and the shell script remains active. After I have unlocked (which is after
waking up the computer), the script will call the script with
On KDE, you just set a tick at “Capslock as Control” and you never ever have to think about it again. You are never greeted with a non-mapped capslock. It just works every time.
KDE has a built-in widget for the battery. It is only shown in case there actually is a battery. And if the battery is running low, you will get a warning. Normal stuff.
Awesome WM, being just a window manager, has nothing to do with that. You have
to enable your own battery widget, if you want one. Then you also have to write
a script that detects if the battery is running low. In case that script does
not run any more, you will not get any warning. So perhaps run it with
KDE could even shut down your machine at some critical level, if you would like
that. With Awesome WM you would have to write that yourself, although a call to
systemctl poweroff is not that hard.
Powering the System Down¶
KDE has a graphical menu and a keyboard shortcut to shut the system down. With
Awesome MW I would have to write my own keyboard shortcut that would call
systemctl poweroff. But that only works on systemd distributions (which are
virtually all now), not without systemd. KDE has this abstracted for me, it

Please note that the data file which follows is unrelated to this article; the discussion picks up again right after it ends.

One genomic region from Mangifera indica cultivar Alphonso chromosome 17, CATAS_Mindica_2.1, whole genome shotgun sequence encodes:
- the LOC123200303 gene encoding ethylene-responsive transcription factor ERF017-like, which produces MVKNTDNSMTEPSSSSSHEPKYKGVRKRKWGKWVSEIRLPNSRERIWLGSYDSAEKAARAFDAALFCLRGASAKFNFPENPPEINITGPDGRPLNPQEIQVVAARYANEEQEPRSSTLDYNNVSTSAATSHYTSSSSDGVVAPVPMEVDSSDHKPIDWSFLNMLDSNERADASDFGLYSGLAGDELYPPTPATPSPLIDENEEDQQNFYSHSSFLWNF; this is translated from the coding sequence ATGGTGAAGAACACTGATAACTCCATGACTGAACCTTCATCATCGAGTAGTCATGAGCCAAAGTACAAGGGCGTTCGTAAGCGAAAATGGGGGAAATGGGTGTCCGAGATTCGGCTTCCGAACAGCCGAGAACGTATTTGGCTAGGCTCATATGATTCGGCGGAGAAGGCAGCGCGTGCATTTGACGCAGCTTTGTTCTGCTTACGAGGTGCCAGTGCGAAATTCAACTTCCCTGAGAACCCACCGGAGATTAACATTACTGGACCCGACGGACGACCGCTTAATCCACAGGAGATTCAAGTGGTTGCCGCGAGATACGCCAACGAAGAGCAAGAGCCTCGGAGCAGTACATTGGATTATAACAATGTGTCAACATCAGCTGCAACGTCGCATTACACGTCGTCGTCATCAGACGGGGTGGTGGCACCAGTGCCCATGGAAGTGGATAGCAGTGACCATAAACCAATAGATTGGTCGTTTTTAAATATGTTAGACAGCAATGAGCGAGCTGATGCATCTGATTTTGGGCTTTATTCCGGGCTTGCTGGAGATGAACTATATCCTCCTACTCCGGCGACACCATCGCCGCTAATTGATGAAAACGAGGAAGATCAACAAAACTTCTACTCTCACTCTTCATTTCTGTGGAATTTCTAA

KDE Programs Work a Bit Better¶
For some reason, a couple KDE programs will not start well on Awesome WM. For
kmix I try to get around that by using the following:
env XDG_CURRENT_DESKTOP= kmix
Another issue are the icons, it was suggested to use the following for
env QT_QPA_PLATFORMTHEME=generic klipper
Points for Awesome WM¶
To no surprise, the window management in Awesome WM is better suited for my needs. All windows get tiled automatically in various layouts. One can move the windows around with the keyboard.
On KDE, you usually move the windows around with the mouse. Bumping a window to the top maximizes it, to the side halves it, into the corner makes it take quarter of the screen. That is nice, but not as slick as Awesome WM.
The order of the windows in the window switcher, usually
is by the last activation. On Awesome WM, you go move forward and backwards in
the tiled windows. It is trivial to know where you will go. Selecting a certain
window can be done without looking at some pop-up window.